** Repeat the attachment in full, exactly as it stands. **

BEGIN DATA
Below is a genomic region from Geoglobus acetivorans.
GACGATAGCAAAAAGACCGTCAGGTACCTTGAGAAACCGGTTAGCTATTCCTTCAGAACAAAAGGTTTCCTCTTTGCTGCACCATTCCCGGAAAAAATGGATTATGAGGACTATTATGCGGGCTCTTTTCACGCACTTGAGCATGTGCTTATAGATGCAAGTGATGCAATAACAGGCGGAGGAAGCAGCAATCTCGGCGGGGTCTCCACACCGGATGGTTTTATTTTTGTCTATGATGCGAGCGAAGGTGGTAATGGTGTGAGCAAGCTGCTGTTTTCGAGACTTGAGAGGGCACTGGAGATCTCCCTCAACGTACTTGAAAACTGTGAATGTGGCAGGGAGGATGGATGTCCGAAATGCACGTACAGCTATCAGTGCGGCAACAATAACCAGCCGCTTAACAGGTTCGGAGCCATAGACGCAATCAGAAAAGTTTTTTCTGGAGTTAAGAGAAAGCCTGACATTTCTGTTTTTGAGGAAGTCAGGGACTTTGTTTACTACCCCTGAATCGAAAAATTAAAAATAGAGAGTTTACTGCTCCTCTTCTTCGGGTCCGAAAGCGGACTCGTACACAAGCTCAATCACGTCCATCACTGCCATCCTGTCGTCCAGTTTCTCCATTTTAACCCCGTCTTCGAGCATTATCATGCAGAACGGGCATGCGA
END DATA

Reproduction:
Below is a genomic region from Geoglobus acetivorans.
GACGATAGCAAAAAGACCGTCAGGTACCTTGAGAAACCGGTTAGCTATTCCTTCAGAACAAAAGGTTTCCTCTTTGCTGCACCATTCCCGGAAAAAATGGATTATGAGGACTATTATGCGGGCTCTTTTCACGCACTTGAGCATGTGCTTATAGATGCAAGTGATGCAATAACAGGCGGAGGAAGCAGCAATCTCGGCGGGGTCTCCACACCGGATGGTTTTATTTTTGTCTATGATGCGAGCGAAGGTGGTAATGGTGTGAGCAAGCTGCTGTTTTCGAGACTTGAGAGGGCACTGGAGATCTCCCTCAACGTACTTGAAAACTGTGAATGTGGCAGGGAGGATGGATGTCCGAAATGCACGTACAGCTATCAGTGCGGCAACAATAACCAGCCGCTTAACAGGTTCGGAGCCATAGACGCAATCAGAAAAGTTTTTTCTGGAGTTAAGAGAAAGCCTGACATTTCTGTTTTTGAGGAAGTCAGGGACTTTGTTTACTACCCCTGAATCGAAAAATTAAAAATAGAGAGTTTACTGCTCCTCTTCTTCGGGTCCGAAAGCGGACTCGTACACAAGCTCAATCACGTCCATCACTGCCATCCTGTCGTCCAGTTTCTCCATTTTAACCCCGTCTTCGAGCATTATCATGCAGAACGGGCATGCGA